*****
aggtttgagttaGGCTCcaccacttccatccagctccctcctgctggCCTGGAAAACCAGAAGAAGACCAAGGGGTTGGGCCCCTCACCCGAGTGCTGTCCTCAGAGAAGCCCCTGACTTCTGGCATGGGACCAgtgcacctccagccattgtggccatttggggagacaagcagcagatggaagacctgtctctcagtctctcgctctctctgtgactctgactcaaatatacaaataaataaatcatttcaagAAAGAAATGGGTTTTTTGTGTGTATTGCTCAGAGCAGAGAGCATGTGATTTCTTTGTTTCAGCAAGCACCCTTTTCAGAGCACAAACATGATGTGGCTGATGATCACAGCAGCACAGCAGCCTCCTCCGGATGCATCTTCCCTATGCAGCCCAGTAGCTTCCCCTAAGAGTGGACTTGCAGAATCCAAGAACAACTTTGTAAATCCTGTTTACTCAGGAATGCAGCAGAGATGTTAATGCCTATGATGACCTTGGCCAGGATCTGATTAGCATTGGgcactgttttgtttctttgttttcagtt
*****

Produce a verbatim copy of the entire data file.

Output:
aggtttgagttaGGCTCcaccacttccatccagctccctcctgctggCCTGGAAAACCAGAAGAAGACCAAGGGGTTGGGCCCCTCACCCGAGTGCTGTCCTCAGAGAAGCCCCTGACTTCTGGCATGGGACCAgtgcacctccagccattgtggccatttggggagacaagcagcagatggaagacctgtctctcagtctctcgctctctctgtgactctgactcaaatatacaaataaataaatcatttcaagAAAGAAATGGGTTTTTTGTGTGTATTGCTCAGAGCAGAGAGCATGTGATTTCTTTGTTTCAGCAAGCACCCTTTTCAGAGCACAAACATGATGTGGCTGATGATCACAGCAGCACAGCAGCCTCCTCCGGATGCATCTTCCCTATGCAGCCCAGTAGCTTCCCCTAAGAGTGGACTTGCAGAATCCAAGAACAACTTTGTAAATCCTGTTTACTCAGGAATGCAGCAGAGATGTTAATGCCTATGATGACCTTGGCCAGGATCTGATTAGCATTGGgcactgttttgtttctttgttttcagtt